But that weekend when I was canned from Zanies -- and then decided to cancel the remaining six shows after I started receiving death threats (it was after Sept. 11, 2001 and I am an Arab who everyone thinks is Muslim and related to Bin Laden of course) at Zanies, Ken Stevens at Riddles reached out and invited me to do some sets on his stage not just for the publicity but because he cares about the comedy industry. He gave me tips, pointers and I still sucked! But hey, who cares? It was fun and the audiences loved it. I think I have some of the old Riddles shows on Youtube or Google video. Now I do standup all over the world (London, Dublin, Toronto, New York, LA with the Israeli Palestinian Comedy tour I have a performance this Sunday for Hadassah in Morton Grove and bookings through the coming year.

I really owe my comedy career to Bin Laden, my overall insane career in journalism, but most especially to Riddles Comedy Club which really gave me my first start.

Last night, I was performing at St. Xavier for 100 screaming little old ladies and seniors and that was a blast, too. And as I drove home on 111th Street I happened to see Riddles Sign back up on a club storefront.

Riddles is reopening at 5055 W. 111th Street in Alsip. The grand opening is this weekend, Nov. 20. Here's their web page Check it out. The place closed in Orland a number of months back, maybe even longer. It had changed hands and Ken had left. But Ken is back and professional comedy is returning to the Southwest Suburbs, finally. There isn't a better club around.

Break a leg Ken (and whatever else you can -- I love the fact that comedy is so full of violence!) I look forward to seeing you soon. (Check the Radio Chicagoland web site at Im working on getting Ken and some of Riddles' great comedians on the show soon.)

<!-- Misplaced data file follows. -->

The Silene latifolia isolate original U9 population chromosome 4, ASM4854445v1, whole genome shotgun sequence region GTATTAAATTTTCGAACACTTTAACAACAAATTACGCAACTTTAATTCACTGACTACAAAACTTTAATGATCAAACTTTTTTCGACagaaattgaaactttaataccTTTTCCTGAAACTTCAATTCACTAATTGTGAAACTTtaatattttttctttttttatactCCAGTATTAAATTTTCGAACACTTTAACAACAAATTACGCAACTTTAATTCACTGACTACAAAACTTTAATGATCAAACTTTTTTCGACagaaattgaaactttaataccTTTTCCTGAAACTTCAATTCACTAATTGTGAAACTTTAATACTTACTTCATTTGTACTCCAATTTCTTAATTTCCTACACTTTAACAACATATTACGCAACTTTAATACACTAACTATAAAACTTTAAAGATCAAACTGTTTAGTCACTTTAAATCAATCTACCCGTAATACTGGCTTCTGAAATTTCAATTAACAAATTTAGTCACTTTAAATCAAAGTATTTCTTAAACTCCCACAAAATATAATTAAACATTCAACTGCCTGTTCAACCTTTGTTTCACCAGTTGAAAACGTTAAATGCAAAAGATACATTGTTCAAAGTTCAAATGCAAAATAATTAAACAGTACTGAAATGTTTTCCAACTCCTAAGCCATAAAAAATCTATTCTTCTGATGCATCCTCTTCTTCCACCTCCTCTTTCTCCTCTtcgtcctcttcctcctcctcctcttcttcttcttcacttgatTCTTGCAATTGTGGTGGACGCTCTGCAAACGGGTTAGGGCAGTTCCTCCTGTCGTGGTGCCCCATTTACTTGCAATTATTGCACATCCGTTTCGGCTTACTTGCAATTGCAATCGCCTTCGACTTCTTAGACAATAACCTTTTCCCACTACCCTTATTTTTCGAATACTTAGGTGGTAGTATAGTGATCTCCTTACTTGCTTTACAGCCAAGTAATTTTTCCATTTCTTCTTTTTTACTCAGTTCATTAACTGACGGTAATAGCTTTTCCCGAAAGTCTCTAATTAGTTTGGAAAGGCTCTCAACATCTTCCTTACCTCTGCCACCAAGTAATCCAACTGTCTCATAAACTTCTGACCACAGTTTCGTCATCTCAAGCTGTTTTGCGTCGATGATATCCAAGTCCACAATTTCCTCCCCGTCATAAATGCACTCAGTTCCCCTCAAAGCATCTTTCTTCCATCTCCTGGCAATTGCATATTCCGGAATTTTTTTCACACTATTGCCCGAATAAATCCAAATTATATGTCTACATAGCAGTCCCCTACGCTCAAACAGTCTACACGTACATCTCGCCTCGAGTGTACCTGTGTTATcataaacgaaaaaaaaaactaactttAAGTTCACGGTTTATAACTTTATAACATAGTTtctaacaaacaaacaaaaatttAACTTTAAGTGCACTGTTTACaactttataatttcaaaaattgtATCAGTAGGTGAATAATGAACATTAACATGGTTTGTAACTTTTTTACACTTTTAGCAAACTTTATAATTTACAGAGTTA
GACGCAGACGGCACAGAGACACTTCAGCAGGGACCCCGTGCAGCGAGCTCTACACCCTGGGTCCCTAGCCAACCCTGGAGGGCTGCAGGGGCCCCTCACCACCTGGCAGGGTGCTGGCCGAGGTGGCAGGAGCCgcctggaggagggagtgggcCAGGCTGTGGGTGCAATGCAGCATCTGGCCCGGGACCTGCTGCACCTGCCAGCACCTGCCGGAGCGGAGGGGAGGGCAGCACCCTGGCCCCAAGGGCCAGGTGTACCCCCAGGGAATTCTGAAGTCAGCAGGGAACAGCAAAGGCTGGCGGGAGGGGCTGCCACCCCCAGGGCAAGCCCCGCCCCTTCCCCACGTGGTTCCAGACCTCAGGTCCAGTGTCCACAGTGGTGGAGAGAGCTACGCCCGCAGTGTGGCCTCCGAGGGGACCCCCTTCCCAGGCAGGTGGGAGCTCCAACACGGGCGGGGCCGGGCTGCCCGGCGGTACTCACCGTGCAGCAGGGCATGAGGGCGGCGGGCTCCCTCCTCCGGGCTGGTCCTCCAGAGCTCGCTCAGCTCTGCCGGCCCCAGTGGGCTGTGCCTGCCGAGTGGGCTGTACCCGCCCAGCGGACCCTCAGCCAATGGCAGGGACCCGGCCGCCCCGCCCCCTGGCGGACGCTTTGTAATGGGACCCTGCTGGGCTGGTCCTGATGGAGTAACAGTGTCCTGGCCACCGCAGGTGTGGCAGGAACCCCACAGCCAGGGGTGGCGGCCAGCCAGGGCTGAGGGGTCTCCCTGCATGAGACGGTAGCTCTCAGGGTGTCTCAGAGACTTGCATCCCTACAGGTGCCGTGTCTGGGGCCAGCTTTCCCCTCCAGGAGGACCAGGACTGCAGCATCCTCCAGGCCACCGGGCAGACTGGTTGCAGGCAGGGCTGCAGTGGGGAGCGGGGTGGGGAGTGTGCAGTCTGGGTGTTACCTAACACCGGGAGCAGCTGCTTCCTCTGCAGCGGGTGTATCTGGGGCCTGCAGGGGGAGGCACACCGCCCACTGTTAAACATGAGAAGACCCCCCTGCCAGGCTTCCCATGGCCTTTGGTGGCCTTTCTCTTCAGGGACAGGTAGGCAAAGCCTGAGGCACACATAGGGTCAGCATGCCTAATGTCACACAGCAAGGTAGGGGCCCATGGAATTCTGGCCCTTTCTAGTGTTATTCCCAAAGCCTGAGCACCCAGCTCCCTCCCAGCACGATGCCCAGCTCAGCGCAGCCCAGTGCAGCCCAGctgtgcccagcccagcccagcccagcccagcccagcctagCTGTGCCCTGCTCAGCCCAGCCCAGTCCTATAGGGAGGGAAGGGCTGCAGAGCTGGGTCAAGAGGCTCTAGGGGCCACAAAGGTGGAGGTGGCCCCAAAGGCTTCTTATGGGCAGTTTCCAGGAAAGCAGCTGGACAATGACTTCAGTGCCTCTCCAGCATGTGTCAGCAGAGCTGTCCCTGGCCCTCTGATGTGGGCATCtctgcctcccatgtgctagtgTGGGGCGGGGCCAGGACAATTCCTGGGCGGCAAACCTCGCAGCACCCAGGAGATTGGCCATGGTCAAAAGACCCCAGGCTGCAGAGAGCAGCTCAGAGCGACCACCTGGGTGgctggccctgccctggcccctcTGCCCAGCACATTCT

-- Ray Hanania

Tuesday, November 17, 2009

Liz Gorman refuses to give up on effort to cut back the repressive Stroger sales tax

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Cook County Commissioner Elizabeth "Liz" Doody Gorman first proposed repealing Cook County Board President Todd Stroger's repressive 1 percent sales tax last May 5. The ordinance she introduced morphed through her absolute perseverance into a campaign to continue fighting for the rights of taxpayers and she would not let up.

Today, Tuesday, Gorman with the backing of the majority of the county board, voted 12 to 5 to roll back half of the Stroger Sales Tax, a huge tax relief for cook county's overtaxed residents. The sales tax has raised hundreds of millions of dollars off the backs of economically oppressed residents and taxpayers.

Here's a link to the full story. Click HERE.

Gorman's refusal to back down when the first motion was defeated is responsible for Tuesday's vote. She is persistent and refuses to back down. And her persistence and the momentum gained by the full board, including by Commissioners Gregg Goslin, Timothy Schneider, John Daley and Peter Sylvestri to name only a few, was so impressive that the Illinois General Assembly took notice and intervened to weaken Stroger's ability to defend the sales tax hike. The legislature reduced the number of votes required to override Stroger's anti-taxpayer veto from 14 to 11 of 17 board members.

This week is a victory for taxpayers and Gorman and many of the board members deserve credit for refusing to back down.

-- Ray Hanania

Monday, November 16, 2009

Pat Maher accuses Gorman of sponsoring challenger in Democratic primary